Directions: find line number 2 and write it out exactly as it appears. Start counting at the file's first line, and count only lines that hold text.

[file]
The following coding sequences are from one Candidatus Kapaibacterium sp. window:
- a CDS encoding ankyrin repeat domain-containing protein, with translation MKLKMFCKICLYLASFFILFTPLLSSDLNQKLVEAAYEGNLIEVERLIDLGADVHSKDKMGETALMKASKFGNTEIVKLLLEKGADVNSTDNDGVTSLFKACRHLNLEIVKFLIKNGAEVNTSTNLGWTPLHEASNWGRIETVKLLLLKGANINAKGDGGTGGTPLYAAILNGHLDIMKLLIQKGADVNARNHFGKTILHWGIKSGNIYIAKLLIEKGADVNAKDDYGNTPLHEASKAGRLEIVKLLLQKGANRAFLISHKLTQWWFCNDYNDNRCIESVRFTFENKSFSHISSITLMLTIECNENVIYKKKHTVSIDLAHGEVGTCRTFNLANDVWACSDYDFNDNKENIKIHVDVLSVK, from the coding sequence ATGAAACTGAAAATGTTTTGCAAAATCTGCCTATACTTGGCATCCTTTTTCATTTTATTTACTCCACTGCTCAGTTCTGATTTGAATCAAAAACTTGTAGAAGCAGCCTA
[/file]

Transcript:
- a CDS encoding ankyrin repeat domain-containing protein, with translation MKLKMFCKICLYLASFFILFTPLLSSDLNQKLVEAAYEGNLIEVERLIDLGADVHSKDKMGETALMKASKFGNTEIVKLLLEKGADVNSTDNDGVTSLFKACRHLNLEIVKFLIKNGAEVNTSTNLGWTPLHEASNWGRIETVKLLLLKGANINAKGDGGTGGTPLYAAILNGHLDIMKLLIQKGADVNARNHFGKTILHWGIKSGNIYIAKLLIEKGADVNAKDDYGNTPLHEASKAGRLEIVKLLLQKGANRAFLISHKLTQWWFCNDYNDNRCIESVRFTFENKSFSHISSITLMLTIECNENVIYKKKHTVSIDLAHGEVGTCRTFNLANDVWACSDYDFNDNKENIKIHVDVLSVK, from the coding sequence ATGAAACTGAAAATGTTTTGCAAAATCTGCCTATACTTGGCATCCTTTTTCATTTTATTTACTCCACTGCTCAGTTCTGATTTGAATCAAAAACTTGTAGAAGCAGCCTA